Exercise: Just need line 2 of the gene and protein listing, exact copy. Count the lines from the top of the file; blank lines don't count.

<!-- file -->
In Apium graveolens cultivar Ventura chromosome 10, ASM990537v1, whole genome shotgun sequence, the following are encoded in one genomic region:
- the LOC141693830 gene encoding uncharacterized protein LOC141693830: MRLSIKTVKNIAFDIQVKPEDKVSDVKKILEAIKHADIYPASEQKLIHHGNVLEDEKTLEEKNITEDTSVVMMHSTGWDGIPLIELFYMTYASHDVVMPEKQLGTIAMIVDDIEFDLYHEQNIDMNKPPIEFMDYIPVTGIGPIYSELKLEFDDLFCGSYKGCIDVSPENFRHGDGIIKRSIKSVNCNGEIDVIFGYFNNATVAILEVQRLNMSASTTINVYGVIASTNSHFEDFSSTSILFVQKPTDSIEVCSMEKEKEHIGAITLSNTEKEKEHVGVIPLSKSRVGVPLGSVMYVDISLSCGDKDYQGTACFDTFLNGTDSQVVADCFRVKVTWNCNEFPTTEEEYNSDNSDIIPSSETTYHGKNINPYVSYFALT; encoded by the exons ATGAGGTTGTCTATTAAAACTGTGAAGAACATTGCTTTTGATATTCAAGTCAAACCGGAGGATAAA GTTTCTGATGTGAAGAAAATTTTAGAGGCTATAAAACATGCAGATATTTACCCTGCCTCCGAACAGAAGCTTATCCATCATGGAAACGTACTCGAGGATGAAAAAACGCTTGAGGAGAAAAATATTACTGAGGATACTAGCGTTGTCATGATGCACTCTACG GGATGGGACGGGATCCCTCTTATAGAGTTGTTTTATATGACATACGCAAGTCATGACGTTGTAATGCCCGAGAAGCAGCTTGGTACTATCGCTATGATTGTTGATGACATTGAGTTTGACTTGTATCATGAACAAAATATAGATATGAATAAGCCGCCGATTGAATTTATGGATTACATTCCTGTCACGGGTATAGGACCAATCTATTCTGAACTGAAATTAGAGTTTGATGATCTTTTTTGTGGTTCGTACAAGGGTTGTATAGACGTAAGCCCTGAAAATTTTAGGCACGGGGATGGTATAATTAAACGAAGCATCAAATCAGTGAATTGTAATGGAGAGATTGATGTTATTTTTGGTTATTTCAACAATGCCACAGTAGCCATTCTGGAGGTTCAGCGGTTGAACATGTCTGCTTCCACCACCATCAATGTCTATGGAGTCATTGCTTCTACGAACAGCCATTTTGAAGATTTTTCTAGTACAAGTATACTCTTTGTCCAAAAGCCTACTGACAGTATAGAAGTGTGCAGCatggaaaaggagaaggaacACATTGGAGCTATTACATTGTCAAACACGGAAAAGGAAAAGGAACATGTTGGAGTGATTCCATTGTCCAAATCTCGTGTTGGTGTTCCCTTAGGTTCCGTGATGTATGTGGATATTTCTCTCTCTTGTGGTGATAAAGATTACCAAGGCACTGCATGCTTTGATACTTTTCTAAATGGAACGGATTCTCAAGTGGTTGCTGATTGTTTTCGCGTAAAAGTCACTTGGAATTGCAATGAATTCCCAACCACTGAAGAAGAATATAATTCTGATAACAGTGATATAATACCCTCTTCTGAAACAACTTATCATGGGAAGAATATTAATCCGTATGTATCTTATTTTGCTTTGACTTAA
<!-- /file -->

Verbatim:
- the LOC141693830 gene encoding uncharacterized protein LOC141693830: MRLSIKTVKNIAFDIQVKPEDKVSDVKKILEAIKHADIYPASEQKLIHHGNVLEDEKTLEEKNITEDTSVVMMHSTGWDGIPLIELFYMTYASHDVVMPEKQLGTIAMIVDDIEFDLYHEQNIDMNKPPIEFMDYIPVTGIGPIYSELKLEFDDLFCGSYKGCIDVSPENFRHGDGIIKRSIKSVNCNGEIDVIFGYFNNATVAILEVQRLNMSASTTINVYGVIASTNSHFEDFSSTSILFVQKPTDSIEVCSMEKEKEHIGAITLSNTEKEKEHVGVIPLSKSRVGVPLGSVMYVDISLSCGDKDYQGTACFDTFLNGTDSQVVADCFRVKVTWNCNEFPTTEEEYNSDNSDIIPSSETTYHGKNINPYVSYFALT; encoded by the exons ATGAGGTTGTCTATTAAAACTGTGAAGAACATTGCTTTTGATATTCAAGTCAAACCGGAGGATAAA GTTTCTGATGTGAAGAAAATTTTAGAGGCTATAAAACATGCAGATATTTACCCTGCCTCCGAACAGAAGCTTATCCATCATGGAAACGTACTCGAGGATGAAAAAACGCTTGAGGAGAAAAATATTACTGAGGATACTAGCGTTGTCATGATGCACTCTACG GGATGGGACGGGATCCCTCTTATAGAGTTGTTTTATATGACATACGCAAGTCATGACGTTGTAATGCCCGAGAAGCAGCTTGGTACTATCGCTATGATTGTTGATGACATTGAGTTTGACTTGTATCATGAACAAAATATAGATATGAATAAGCCGCCGATTGAATTTATGGATTACATTCCTGTCACGGGTATAGGACCAATCTATTCTGAACTGAAATTAGAGTTTGATGATCTTTTTTGTGGTTCGTACAAGGGTTGTATAGACGTAAGCCCTGAAAATTTTAGGCACGGGGATGGTATAATTAAACGAAGCATCAAATCAGTGAATTGTAATGGAGAGATTGATGTTATTTTTGGTTATTTCAACAATGCCACAGTAGCCATTCTGGAGGTTCAGCGGTTGAACATGTCTGCTTCCACCACCATCAATGTCTATGGAGTCATTGCTTCTACGAACAGCCATTTTGAAGATTTTTCTAGTACAAGTATACTCTTTGTCCAAAAGCCTACTGACAGTATAGAAGTGTGCAGCatggaaaaggagaaggaacACATTGGAGCTATTACATTGTCAAACACGGAAAAGGAAAAGGAACATGTTGGAGTGATTCCATTGTCCAAATCTCGTGTTGGTGTTCCCTTAGGTTCCGTGATGTATGTGGATATTTCTCTCTCTTGTGGTGATAAAGATTACCAAGGCACTGCATGCTTTGATACTTTTCTAAATGGAACGGATTCTCAAGTGGTTGCTGATTGTTTTCGCGTAAAAGTCACTTGGAATTGCAATGAATTCCCAACCACTGAAGAAGAATATAATTCTGATAACAGTGATATAATACCCTCTTCTGAAACAACTTATCATGGGAAGAATATTAATCCGTATGTATCTTATTTTGCTTTGACTTAA